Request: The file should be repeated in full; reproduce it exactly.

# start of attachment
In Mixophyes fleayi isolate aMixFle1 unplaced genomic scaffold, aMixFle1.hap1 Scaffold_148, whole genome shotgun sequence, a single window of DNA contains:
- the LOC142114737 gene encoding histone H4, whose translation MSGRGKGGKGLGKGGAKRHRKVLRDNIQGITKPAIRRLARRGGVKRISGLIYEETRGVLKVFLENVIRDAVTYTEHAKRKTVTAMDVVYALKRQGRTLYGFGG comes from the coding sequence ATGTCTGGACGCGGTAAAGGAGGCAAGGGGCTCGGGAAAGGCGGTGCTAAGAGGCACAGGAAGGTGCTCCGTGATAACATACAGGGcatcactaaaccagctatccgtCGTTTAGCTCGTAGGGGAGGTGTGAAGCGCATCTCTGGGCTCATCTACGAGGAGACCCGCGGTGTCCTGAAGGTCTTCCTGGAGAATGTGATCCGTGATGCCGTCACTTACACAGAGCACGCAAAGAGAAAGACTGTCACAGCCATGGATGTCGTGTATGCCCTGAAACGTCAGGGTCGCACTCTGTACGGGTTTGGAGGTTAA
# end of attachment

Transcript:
In Mixophyes fleayi isolate aMixFle1 unplaced genomic scaffold, aMixFle1.hap1 Scaffold_148, whole genome shotgun sequence, a single window of DNA contains:
- the LOC142114737 gene encoding histone H4, whose translation MSGRGKGGKGLGKGGAKRHRKVLRDNIQGITKPAIRRLARRGGVKRISGLIYEETRGVLKVFLENVIRDAVTYTEHAKRKTVTAMDVVYALKRQGRTLYGFGG comes from the coding sequence ATGTCTGGACGCGGTAAAGGAGGCAAGGGGCTCGGGAAAGGCGGTGCTAAGAGGCACAGGAAGGTGCTCCGTGATAACATACAGGGcatcactaaaccagctatccgtCGTTTAGCTCGTAGGGGAGGTGTGAAGCGCATCTCTGGGCTCATCTACGAGGAGACCCGCGGTGTCCTGAAGGTCTTCCTGGAGAATGTGATCCGTGATGCCGTCACTTACACAGAGCACGCAAAGAGAAAGACTGTCACAGCCATGGATGTCGTGTATGCCCTGAAACGTCAGGGTCGCACTCTGTACGGGTTTGGAGGTTAA